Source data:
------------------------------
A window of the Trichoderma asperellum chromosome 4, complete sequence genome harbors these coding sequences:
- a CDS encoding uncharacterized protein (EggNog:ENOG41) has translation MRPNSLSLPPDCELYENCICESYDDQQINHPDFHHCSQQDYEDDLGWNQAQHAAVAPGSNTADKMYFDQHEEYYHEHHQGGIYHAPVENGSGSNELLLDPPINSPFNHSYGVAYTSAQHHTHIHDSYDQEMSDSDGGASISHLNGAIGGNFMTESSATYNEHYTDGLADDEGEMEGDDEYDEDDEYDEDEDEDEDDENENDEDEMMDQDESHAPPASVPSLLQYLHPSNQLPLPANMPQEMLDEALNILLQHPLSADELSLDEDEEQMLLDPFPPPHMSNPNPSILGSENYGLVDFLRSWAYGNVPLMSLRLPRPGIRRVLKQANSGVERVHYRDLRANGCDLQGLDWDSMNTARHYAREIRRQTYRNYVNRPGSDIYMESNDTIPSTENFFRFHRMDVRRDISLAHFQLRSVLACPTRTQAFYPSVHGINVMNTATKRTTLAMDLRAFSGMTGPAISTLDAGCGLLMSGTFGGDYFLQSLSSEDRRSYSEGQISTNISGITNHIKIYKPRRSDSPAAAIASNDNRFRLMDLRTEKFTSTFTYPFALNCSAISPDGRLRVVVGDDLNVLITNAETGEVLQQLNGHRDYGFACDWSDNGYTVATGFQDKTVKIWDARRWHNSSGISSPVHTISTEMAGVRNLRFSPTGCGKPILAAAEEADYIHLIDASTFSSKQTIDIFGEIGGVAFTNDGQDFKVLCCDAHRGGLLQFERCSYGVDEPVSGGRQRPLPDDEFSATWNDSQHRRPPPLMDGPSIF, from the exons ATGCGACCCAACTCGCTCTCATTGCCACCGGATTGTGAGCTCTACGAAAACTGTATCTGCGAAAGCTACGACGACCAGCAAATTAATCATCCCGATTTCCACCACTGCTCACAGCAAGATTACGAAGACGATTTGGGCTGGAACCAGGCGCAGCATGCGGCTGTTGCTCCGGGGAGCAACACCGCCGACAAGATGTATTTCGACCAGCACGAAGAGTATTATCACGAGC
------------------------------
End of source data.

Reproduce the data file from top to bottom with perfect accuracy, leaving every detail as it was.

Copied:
A window of the Trichoderma asperellum chromosome 4, complete sequence genome harbors these coding sequences:
- a CDS encoding uncharacterized protein (EggNog:ENOG41) has translation MRPNSLSLPPDCELYENCICESYDDQQINHPDFHHCSQQDYEDDLGWNQAQHAAVAPGSNTADKMYFDQHEEYYHEHHQGGIYHAPVENGSGSNELLLDPPINSPFNHSYGVAYTSAQHHTHIHDSYDQEMSDSDGGASISHLNGAIGGNFMTESSATYNEHYTDGLADDEGEMEGDDEYDEDDEYDEDEDEDEDDENENDEDEMMDQDESHAPPASVPSLLQYLHPSNQLPLPANMPQEMLDEALNILLQHPLSADELSLDEDEEQMLLDPFPPPHMSNPNPSILGSENYGLVDFLRSWAYGNVPLMSLRLPRPGIRRVLKQANSGVERVHYRDLRANGCDLQGLDWDSMNTARHYAREIRRQTYRNYVNRPGSDIYMESNDTIPSTENFFRFHRMDVRRDISLAHFQLRSVLACPTRTQAFYPSVHGINVMNTATKRTTLAMDLRAFSGMTGPAISTLDAGCGLLMSGTFGGDYFLQSLSSEDRRSYSEGQISTNISGITNHIKIYKPRRSDSPAAAIASNDNRFRLMDLRTEKFTSTFTYPFALNCSAISPDGRLRVVVGDDLNVLITNAETGEVLQQLNGHRDYGFACDWSDNGYTVATGFQDKTVKIWDARRWHNSSGISSPVHTISTEMAGVRNLRFSPTGCGKPILAAAEEADYIHLIDASTFSSKQTIDIFGEIGGVAFTNDGQDFKVLCCDAHRGGLLQFERCSYGVDEPVSGGRQRPLPDDEFSATWNDSQHRRPPPLMDGPSIF, from the exons ATGCGACCCAACTCGCTCTCATTGCCACCGGATTGTGAGCTCTACGAAAACTGTATCTGCGAAAGCTACGACGACCAGCAAATTAATCATCCCGATTTCCACCACTGCTCACAGCAAGATTACGAAGACGATTTGGGCTGGAACCAGGCGCAGCATGCGGCTGTTGCTCCGGGGAGCAACACCGCCGACAAGATGTATTTCGACCAGCACGAAGAGTATTATCACGAGC